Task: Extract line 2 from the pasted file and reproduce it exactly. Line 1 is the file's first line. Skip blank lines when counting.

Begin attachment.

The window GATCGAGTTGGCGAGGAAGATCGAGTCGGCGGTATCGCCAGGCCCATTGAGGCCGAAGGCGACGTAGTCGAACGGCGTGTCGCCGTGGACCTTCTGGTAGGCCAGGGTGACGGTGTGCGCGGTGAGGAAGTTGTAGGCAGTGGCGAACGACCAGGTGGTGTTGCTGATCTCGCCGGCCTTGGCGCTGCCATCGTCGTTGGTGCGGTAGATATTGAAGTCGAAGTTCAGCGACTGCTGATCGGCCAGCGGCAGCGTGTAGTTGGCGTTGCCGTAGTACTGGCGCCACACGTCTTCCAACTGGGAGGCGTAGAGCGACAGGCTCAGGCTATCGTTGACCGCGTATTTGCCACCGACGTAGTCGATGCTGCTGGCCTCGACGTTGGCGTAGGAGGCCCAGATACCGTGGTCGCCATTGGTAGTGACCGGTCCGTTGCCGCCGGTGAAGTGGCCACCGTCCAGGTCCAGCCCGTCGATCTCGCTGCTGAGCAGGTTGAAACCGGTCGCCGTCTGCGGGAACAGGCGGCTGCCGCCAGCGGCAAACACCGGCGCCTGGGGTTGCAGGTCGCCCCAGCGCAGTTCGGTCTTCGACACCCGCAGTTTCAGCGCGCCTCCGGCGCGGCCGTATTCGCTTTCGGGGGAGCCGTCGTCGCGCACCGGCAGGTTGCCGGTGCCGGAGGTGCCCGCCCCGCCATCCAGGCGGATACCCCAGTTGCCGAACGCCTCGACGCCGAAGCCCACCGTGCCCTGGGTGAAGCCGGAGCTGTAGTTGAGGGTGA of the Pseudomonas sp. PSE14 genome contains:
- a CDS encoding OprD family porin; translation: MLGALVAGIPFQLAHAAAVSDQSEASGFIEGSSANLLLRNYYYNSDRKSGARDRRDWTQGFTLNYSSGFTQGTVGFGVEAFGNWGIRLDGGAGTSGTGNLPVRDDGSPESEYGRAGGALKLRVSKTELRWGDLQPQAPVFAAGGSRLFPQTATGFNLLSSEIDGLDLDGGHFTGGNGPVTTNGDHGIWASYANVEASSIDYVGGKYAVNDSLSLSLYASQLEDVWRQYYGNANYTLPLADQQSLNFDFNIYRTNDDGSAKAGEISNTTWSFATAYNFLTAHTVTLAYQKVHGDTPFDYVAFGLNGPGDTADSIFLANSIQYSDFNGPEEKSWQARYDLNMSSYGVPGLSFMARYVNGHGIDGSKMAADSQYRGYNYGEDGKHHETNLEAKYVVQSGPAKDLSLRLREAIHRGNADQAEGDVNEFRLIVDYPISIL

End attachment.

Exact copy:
- a CDS encoding OprD family porin; translation: MLGALVAGIPFQLAHAAAVSDQSEASGFIEGSSANLLLRNYYYNSDRKSGARDRRDWTQGFTLNYSSGFTQGTVGFGVEAFGNWGIRLDGGAGTSGTGNLPVRDDGSPESEYGRAGGALKLRVSKTELRWGDLQPQAPVFAAGGSRLFPQTATGFNLLSSEIDGLDLDGGHFTGGNGPVTTNGDHGIWASYANVEASSIDYVGGKYAVNDSLSLSLYASQLEDVWRQYYGNANYTLPLADQQSLNFDFNIYRTNDDGSAKAGEISNTTWSFATAYNFLTAHTVTLAYQKVHGDTPFDYVAFGLNGPGDTADSIFLANSIQYSDFNGPEEKSWQARYDLNMSSYGVPGLSFMARYVNGHGIDGSKMAADSQYRGYNYGEDGKHHETNLEAKYVVQSGPAKDLSLRLREAIHRGNADQAEGDVNEFRLIVDYPISIL